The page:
Interview with Bruce Herman
Part 2: Christians in the Visual Arts
BH: It's been at Gordon almost ten years now. It has its offices there. It's not affiliated with Gordon in any special way any more than it is with another college, it just happens to have its offices there. We're happy to have them there. We've had students serve as interns in the office from time to time. And I recently accepted a position on the board of CIVA a couple years ago, so I’m now on the board, but I wasn't on the board for most of the time that they've had their office there.
IA: As I understand it, CIVA's mission—well, it has several missions. It's to provide spaces for artists to show in, to have exhibits and traveling shows, and so forth. But also when it began, it was trying to fill a gap, that visual artists felt like they didn't fit in either world: that they didn't fit in the Church because the Church was so uncomfortable with the visual arts, but that they didn't fit in the mainstream world because they were “too religious.” Is that true that this is one of the dilemmas CIVA saw when it began?
BH: Oh, definitely. I think that's still true to some extent, but I think a lot of younger artists who are Christians now-a-days may not feel that double alienation, that double homelessness that some of us felt back in the '70s, '80s, and '90s. Partly that's because the whole concept of Christians in the Arts has gotten more sophisticated. For example, you can be a member of CIVA, Christians in the Visual Arts, and not necessarily be making religious art, or quote-unquote “Christian art”: you're just making art. And you're also a committed Christian. I think many of CIVA's members early on may have felt particularly drawn to the sacred art tradition and wanting to make religious art or make imagery that had some specific contribution to make relative to religious symbolism or the Bible or their Christian faith, and for that reason they found a kind of a cold shoulder in the art world. I think the art world is just as cold today as it was back then to very obvious Christian imagery. I don't think they're any more hospitable now than they were 20 or 30 years ago; I just think a lot of Christian artists have a different emphasis in their work. They're not particularly interested in the sacred art tradition or making religious paintings. Whereas, I’ll speak for myself, I still am very committed to that. That is my main interest as a painter, is to try to get at that, to participate in some way in that tradition, in that conversation with Fra Angelico, with Piero della Francesca, with Michelangelo, with Reubens, with Rembrandt, with Durer, all those artists who hundreds of years ago were making sacred art.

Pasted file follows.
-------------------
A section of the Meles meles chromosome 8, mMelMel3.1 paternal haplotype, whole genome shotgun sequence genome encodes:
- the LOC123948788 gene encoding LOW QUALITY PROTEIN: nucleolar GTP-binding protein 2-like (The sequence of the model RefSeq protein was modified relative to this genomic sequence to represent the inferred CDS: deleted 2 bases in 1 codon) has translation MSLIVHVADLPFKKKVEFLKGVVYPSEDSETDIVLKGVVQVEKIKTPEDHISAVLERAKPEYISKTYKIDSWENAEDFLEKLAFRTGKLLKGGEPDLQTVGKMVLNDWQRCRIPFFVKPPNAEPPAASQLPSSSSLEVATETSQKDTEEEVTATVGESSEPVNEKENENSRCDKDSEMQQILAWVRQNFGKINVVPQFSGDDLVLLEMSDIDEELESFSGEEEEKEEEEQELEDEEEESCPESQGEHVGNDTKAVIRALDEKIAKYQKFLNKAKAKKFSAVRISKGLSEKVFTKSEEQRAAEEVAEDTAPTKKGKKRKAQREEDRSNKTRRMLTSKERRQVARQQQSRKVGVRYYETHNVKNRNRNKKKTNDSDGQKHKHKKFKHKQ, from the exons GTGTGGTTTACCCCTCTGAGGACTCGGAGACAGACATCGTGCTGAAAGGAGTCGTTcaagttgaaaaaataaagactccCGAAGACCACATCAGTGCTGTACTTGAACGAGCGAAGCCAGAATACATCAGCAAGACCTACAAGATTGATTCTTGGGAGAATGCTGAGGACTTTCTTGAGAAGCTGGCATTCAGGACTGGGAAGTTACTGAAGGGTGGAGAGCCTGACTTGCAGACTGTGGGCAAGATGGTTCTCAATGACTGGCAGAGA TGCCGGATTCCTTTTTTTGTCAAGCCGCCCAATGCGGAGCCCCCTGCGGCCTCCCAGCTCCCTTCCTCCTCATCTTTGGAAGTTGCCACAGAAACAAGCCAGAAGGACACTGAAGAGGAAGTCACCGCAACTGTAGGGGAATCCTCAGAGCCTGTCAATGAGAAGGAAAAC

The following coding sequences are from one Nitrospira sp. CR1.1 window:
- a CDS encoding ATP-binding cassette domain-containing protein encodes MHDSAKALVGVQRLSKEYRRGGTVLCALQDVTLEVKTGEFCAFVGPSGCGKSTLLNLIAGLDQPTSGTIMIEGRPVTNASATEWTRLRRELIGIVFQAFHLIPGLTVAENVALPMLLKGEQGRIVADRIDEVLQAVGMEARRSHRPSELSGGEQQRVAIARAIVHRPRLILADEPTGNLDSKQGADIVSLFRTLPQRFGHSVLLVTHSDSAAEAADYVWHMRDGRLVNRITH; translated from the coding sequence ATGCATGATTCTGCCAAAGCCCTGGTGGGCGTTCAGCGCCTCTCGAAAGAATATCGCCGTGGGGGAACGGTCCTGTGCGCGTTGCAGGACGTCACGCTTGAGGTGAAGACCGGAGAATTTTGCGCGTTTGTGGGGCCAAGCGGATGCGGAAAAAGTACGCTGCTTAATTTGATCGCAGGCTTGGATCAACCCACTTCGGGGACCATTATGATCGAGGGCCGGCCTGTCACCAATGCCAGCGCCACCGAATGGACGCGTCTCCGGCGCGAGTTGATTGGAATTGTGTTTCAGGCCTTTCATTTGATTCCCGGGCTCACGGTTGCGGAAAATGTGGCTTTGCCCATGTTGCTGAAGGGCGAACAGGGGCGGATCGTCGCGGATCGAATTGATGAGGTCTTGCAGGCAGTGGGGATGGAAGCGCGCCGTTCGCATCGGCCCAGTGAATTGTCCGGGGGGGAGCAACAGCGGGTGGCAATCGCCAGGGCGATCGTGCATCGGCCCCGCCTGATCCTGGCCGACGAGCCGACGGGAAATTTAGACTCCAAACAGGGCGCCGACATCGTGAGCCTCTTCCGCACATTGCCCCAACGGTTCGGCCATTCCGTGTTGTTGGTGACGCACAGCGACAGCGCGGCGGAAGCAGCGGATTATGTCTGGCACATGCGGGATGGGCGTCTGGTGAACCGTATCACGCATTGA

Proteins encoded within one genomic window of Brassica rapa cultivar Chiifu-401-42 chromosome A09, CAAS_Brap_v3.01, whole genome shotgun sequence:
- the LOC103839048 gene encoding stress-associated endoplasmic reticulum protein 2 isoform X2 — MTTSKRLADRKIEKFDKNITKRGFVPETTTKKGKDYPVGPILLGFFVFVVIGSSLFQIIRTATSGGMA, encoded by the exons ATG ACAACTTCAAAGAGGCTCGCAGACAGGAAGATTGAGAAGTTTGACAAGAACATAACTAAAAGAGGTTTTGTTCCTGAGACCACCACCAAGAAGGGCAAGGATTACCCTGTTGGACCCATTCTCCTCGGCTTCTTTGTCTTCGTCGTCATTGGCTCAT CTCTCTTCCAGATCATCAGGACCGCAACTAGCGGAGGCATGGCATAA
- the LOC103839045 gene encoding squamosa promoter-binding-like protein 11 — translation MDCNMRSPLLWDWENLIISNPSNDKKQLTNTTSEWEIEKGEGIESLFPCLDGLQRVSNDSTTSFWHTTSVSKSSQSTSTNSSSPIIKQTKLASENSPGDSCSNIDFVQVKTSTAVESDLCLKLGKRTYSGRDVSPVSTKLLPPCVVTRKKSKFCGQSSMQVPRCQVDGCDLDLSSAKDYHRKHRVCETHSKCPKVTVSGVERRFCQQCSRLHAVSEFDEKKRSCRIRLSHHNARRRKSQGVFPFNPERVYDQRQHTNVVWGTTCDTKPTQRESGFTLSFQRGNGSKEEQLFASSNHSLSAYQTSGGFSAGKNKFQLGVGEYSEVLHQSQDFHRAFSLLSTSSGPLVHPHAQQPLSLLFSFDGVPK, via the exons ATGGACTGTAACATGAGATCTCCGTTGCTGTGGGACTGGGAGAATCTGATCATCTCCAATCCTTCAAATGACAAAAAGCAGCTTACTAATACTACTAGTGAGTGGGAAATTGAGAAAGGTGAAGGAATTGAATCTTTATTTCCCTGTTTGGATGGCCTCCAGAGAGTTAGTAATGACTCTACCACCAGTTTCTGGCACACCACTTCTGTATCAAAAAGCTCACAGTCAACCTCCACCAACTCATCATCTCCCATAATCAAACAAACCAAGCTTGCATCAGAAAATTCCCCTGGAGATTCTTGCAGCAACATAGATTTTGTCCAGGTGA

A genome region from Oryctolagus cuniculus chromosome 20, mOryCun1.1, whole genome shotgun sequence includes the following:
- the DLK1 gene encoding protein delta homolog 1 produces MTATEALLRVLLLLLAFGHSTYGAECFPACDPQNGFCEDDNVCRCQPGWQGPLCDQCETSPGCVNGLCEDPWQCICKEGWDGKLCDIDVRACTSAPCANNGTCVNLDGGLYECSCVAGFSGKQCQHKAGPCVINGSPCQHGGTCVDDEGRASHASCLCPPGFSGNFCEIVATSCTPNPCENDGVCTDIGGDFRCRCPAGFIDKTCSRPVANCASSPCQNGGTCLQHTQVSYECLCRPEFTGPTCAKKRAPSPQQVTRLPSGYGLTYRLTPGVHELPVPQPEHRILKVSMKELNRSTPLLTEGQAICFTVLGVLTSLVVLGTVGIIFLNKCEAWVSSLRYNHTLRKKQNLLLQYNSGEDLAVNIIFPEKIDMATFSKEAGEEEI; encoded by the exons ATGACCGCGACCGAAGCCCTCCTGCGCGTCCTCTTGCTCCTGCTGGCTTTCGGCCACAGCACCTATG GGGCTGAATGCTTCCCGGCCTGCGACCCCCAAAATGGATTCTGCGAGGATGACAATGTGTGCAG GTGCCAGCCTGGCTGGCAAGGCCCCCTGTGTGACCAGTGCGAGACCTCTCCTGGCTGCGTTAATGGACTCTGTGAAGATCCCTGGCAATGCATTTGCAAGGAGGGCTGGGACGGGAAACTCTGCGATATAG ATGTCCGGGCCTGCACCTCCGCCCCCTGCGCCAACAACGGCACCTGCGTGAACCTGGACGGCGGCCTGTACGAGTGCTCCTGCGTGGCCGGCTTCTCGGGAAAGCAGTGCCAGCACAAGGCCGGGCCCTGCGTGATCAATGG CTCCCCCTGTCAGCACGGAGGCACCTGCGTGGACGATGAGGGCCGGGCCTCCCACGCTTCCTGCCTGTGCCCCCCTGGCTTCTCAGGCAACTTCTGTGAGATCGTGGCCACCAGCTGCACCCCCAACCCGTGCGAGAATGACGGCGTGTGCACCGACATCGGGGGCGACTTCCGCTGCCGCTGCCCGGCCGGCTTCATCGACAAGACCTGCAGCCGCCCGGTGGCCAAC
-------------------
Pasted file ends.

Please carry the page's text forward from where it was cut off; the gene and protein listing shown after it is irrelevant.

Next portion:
The difference, of course, is that in our day and age, I don't really have a job [as a painter]: the Church hasn't employed me to do this. The Church employed someone like Michelangelo or da Vinci. So it's a little bit different. That's a question that comes up a lot: “Why are you doing these religious paintings if no church is buying them or commissioning you to do them?” I’m not sure that I have a really clear rationale, other than that I feel compelled to.